Energy Asset Performance Management to Take on Automation
IoT-based asset performance management systems allow utilities and other energy producers to keep a digital finger on the pulse of their generation and distribution operations. The challenge, however, is keeping up with a pulse that beats at lightning speed while sending a steady, voluminous stream of data back to the applications that have to turn those billions of ones and zeros into meaningful, actionable information.
Collecting and analyzing data at that scale is no small matter, but that capability is at the heart of managing the performance of energy-producing components in real rime. Operators rely on the analyzed and interpreted data to both maintain current operations with effective remedial actions and identify gear that requires maintenance. IoT environments and sensors embedded in components do the collecting and communicating of the raw data while the asset performance management systems had the required analytics based on a variety of criteria.
Health and Maintenance
The amount of data that needs to be sifted through depends primarily on the number and placement of sensors with the energy-generating devices. With data streaming from the installed sensors, most basic asset management systems can report on the health of sensored components — if they’re running properly and at optimal efficiency.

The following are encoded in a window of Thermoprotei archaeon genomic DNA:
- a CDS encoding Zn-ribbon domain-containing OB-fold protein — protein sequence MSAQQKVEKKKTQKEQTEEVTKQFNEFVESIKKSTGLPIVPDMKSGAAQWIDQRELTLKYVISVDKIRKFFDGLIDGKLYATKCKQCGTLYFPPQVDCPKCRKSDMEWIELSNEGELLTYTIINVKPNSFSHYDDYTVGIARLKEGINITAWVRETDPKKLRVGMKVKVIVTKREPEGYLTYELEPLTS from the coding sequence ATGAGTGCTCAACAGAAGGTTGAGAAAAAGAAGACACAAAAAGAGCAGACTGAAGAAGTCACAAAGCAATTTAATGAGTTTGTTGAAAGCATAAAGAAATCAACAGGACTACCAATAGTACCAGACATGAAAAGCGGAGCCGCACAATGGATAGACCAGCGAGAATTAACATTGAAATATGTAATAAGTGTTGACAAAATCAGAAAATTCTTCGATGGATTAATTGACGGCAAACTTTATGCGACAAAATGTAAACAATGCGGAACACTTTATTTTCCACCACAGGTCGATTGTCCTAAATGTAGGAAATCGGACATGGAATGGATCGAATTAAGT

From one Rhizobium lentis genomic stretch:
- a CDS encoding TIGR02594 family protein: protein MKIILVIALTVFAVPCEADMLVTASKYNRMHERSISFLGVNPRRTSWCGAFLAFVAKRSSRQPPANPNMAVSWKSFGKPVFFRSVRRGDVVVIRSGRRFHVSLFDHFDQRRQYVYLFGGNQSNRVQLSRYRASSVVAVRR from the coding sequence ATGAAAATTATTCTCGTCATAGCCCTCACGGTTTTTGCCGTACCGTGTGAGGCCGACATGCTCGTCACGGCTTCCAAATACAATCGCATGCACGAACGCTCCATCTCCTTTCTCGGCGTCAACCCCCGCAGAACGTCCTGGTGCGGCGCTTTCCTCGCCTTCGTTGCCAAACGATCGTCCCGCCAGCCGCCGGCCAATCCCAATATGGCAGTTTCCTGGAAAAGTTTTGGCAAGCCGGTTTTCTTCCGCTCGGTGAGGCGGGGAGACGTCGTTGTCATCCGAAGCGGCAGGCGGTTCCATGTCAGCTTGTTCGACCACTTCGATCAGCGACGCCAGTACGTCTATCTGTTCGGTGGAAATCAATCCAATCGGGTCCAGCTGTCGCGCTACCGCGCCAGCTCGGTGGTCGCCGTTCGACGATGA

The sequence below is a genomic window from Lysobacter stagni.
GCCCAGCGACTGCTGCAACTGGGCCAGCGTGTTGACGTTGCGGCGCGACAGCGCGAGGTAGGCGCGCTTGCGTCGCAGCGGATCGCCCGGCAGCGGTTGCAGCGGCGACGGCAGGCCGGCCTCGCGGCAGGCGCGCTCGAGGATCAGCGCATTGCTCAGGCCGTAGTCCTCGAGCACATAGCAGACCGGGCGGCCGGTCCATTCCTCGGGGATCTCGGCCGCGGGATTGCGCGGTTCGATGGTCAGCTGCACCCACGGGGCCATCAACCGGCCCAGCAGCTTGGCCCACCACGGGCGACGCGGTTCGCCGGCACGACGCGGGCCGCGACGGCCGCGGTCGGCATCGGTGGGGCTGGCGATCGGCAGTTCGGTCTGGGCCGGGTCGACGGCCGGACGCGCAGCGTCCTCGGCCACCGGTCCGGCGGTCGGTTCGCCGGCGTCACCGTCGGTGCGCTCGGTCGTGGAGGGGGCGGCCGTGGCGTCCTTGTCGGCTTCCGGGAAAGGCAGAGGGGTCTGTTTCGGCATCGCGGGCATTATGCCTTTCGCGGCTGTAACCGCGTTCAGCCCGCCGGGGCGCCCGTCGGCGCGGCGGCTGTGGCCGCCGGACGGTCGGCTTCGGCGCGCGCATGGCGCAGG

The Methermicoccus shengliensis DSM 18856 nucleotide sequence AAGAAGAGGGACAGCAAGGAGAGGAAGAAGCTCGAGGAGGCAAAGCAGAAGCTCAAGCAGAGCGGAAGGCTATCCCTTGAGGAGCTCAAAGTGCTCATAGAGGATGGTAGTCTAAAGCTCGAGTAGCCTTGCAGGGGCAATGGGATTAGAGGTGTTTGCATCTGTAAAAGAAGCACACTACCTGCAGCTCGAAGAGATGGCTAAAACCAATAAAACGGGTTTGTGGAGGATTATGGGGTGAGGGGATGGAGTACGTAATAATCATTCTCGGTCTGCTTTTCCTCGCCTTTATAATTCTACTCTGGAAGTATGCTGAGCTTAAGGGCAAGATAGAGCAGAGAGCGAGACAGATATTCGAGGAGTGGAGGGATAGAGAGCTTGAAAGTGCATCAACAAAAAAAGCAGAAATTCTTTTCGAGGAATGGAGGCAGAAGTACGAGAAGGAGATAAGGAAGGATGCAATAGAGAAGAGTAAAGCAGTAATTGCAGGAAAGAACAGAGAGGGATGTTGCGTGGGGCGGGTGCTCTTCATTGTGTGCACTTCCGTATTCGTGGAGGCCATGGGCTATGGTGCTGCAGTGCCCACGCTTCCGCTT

Initially, these systems could correlate actual performance against anticipated operational benchmarks to gauge the general health of components, which helped the operational staff determine when maintenance was required. But for the most part, while a management system might point to a component and suggest it receive attention, specific decisions such as when to apply maintenance or what subcomponents required attention was largely a manual process.
In fact, some of the more advanced capabilities of available APM systems represent a quantum leap for some utilities and institutional generators.
“For the most part asset performance management is fairly new functionality,” noted Jill Feblowitz, principal of Feblowitz Energy Consulting. “It was conducted mainly on spreadsheets with the exception of a few of the original customers of a company called Meridian, which was acquired by GE.”
Today, with technologies such as machine learning and artificial intelligence available to enhance data analysis, customers expect more from an APM system.
APM Users’ Expectations
Utilities — and even some institutional energy generators — have goals that are similar to those of virtually any business endeavor. They need to operate as efficiently as possible to ensure adequate profit margins which, in turn, will enable them to best meet the needs of their customers.
So, being able to predict a potential component failure is a key capability that APM systems can offer.
“If they can reduce maintenance costs and head off something ahead of time” the savings could for a utility could be substantial, said Neil Strother, principal research analyst at Navigant Consulting, Inc. “If [a turbine] goes out unawares it could cost them anywhere from a million or a million and half bucks over the course of a week or two to fix it,” noted Strother, “but if they could fix it ahead of time that might save half that or more.”